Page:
From a visual perspective, T3’s got all the hallmarks of a $195 million production. There’s oodles of special effects oozing in every scene. In 3D, the CG is nauseatingly gorgeous. Expect glass and explosions to rain down on you from every other angle (since this is a Michael Bay film), and for the action sequences to jump (also because this is a Michael Bay film). Admittedly, I can’t say I was unimpressed with the character design for Shockwave or the tentacled monstrosity he rode in on, and my inner child actually embraced the explosions with a modicum of glee.

In conclusion, T3’s pretty standard fare where Hollywood blockbusters this century are concerned. Lots of explosions, lots of action, and hardly anything to take away after the fact (well, a couple, but I won’t spoil it for you).

It’s a passable film if you don’t care at all about story, and just want some instant gratification. Otherwise, well, there’s better things out there.

Well done, Your Highness

23 Jun , 2011,
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Your Highness - Poster Art

It’s campy, vulgar and absurd, but Your Highness – with its blend of Monty Python-esque comedy, grossly exaggerated Dungeons & Dragons (D&D) archetypes, and near ludicrous amounts of crass humor – is likely King of the Hill in this season’s geek flicks.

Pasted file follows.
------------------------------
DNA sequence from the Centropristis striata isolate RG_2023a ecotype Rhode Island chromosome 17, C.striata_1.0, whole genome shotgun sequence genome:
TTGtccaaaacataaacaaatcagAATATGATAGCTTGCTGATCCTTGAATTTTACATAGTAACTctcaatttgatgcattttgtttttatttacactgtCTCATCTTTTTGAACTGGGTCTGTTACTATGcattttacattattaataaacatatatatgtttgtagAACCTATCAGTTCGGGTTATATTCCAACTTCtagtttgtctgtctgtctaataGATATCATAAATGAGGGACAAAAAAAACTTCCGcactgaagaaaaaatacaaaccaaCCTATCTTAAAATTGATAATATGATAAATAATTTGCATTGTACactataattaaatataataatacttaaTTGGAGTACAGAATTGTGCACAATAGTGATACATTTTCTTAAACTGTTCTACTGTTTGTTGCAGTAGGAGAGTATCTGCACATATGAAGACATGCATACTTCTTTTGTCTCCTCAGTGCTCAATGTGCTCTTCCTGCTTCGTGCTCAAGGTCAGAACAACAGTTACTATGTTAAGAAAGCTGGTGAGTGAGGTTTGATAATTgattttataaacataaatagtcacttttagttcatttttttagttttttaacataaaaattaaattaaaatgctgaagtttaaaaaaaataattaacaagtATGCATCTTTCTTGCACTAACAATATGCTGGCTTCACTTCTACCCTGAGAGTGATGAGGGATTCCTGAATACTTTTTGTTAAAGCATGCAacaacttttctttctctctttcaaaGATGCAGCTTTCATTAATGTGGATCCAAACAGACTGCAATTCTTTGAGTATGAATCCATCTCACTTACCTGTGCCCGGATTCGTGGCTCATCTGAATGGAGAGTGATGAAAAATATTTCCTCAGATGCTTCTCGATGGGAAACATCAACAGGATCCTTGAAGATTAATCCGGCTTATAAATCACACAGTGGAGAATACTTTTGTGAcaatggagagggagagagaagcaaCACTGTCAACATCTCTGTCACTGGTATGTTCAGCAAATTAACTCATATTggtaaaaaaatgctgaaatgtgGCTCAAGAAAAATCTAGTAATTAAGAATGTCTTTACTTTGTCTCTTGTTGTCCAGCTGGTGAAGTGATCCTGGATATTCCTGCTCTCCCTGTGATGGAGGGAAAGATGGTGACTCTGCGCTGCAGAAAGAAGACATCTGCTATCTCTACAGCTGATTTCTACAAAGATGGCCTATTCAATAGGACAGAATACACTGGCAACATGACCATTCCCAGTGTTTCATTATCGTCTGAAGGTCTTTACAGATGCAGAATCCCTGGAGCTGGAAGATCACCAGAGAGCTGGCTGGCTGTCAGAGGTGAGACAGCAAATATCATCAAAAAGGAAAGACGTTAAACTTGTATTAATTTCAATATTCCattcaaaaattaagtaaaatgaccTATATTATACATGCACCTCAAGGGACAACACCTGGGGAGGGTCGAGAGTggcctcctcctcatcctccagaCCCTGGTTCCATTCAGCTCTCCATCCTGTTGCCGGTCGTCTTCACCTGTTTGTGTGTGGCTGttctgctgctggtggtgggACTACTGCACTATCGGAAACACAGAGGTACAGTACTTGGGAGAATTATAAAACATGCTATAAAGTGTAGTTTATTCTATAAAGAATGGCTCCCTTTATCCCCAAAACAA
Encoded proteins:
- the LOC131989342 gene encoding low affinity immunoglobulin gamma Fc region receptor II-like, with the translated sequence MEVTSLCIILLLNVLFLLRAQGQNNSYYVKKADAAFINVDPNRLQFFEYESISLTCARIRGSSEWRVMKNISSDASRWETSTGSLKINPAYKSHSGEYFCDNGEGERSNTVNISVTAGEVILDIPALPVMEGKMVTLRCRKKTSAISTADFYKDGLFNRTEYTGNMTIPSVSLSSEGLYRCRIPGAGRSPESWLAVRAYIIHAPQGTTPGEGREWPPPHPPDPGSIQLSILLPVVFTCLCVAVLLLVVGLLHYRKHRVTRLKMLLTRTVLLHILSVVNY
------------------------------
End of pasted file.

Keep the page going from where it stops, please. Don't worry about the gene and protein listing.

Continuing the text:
Directed by David Gordon Green (of Pineapple Express fame), and co-written by Danny McBride (also of Pineapple Express fame), this period comedy is an articulate romp through fantasy land that possesses a whole lot more depth than it’s initial presentation lets on.

It’s a clever subversion of Campbell’s monomyth, and as any fantasy fan worth his tropes would soon discover, an homage to everything sword & sorcery.

McBride plays Thadeous, a prince of the kingdom of Mourne. He’s a slovenly horn dog, a coward, and the polar opposite of Fabious, his dashing, golden boy brother (played by James Franco).

The ne’er-do-well’s something of a disgrace to his father, the good king Thallious, but he’s forced to man up when the evil wizard Leezar (Justin Theroux) comes calling and spirits away ditzy Belladonna (Zooey Deschanel), Fabious’s bride-to-be.

The two brothers embark on a quest to save Belladonna, and by association the kingdom, from Leezar’s evil, facing all manner of peril, including amazons, a hydra, and a minotaur. Along the way, they pick up Isabel (Natalie Portman) – a crazy warrior woman with an axe to grind – and after numerous trials and tribulations, Thadeous grows a pair and goes from leading chump to leading man.

It’s evident that the script was Your Highness’s strongest suit. The lines are tongue-in-cheek, and they come fast and loose, irreverently satirizing anything and everything about the genre. Simply put, nothing is sacred here.

That, coupled with the cast’s over-the-top presentation and hammy acting, lent further credence to the entire point of the movie – the director’s and writers’ aim was solely to entertain, and it does so without any pretensions or sensitivities.

McBride was every bit as goofy as he was offensive in his portrayal of Thadeous, while Franco’s Fabious oozed honest-to-goodness (and thus idiot) charm. Rasmus Hardiker, who played Thadeous’s spoony bard sidekick Courtney, proved surprisingly versatile, while Natalie Portman sizzled the screen with her intensity and delivery. She’s downright bloodthirsty, and doesn’t even blanch when she describes how she’d kill the ones that wronged her, and “wear their flesh as capes”.